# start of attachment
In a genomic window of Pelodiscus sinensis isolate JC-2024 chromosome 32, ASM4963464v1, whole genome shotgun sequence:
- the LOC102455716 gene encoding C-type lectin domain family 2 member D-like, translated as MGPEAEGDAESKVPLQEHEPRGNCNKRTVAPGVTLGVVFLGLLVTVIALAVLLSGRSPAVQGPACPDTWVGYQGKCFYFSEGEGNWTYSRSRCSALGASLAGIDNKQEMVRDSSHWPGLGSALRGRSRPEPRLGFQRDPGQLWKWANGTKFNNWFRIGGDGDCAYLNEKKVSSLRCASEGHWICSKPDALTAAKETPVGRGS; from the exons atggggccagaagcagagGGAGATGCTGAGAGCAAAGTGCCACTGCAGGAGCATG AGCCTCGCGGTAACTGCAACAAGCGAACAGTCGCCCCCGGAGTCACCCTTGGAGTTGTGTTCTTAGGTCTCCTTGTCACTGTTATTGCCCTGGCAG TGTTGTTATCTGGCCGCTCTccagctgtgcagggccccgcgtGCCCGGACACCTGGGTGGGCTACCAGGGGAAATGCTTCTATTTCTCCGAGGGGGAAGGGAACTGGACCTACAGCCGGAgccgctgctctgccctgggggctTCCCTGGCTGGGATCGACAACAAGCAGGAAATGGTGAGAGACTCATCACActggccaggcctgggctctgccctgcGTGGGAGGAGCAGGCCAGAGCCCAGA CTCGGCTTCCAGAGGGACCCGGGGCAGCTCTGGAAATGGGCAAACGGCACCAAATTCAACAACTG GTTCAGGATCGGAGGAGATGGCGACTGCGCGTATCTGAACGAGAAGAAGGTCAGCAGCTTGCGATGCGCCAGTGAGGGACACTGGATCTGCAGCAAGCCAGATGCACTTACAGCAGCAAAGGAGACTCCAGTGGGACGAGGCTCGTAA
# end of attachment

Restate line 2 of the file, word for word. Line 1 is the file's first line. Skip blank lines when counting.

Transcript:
- the LOC102455716 gene encoding C-type lectin domain family 2 member D-like, translated as MGPEAEGDAESKVPLQEHEPRGNCNKRTVAPGVTLGVVFLGLLVTVIALAVLLSGRSPAVQGPACPDTWVGYQGKCFYFSEGEGNWTYSRSRCSALGASLAGIDNKQEMVRDSSHWPGLGSALRGRSRPEPRLGFQRDPGQLWKWANGTKFNNWFRIGGDGDCAYLNEKKVSSLRCASEGHWICSKPDALTAAKETPVGRGS; from the exons atggggccagaagcagagGGAGATGCTGAGAGCAAAGTGCCACTGCAGGAGCATG AGCCTCGCGGTAACTGCAACAAGCGAACAGTCGCCCCCGGAGTCACCCTTGGAGTTGTGTTCTTAGGTCTCCTTGTCACTGTTATTGCCCTGGCAG TGTTGTTATCTGGCCGCTCTccagctgtgcagggccccgcgtGCCCGGACACCTGGGTGGGCTACCAGGGGAAATGCTTCTATTTCTCCGAGGGGGAAGGGAACTGGACCTACAGCCGGAgccgctgctctgccctgggggctTCCCTGGCTGGGATCGACAACAAGCAGGAAATGGTGAGAGACTCATCACActggccaggcctgggctctgccctgcGTGGGAGGAGCAGGCCAGAGCCCAGA CTCGGCTTCCAGAGGGACCCGGGGCAGCTCTGGAAATGGGCAAACGGCACCAAATTCAACAACTG GTTCAGGATCGGAGGAGATGGCGACTGCGCGTATCTGAACGAGAAGAAGGTCAGCAGCTTGCGATGCGCCAGTGAGGGACACTGGATCTGCAGCAAGCCAGATGCACTTACAGCAGCAAAGGAGACTCCAGTGGGACGAGGCTCGTAA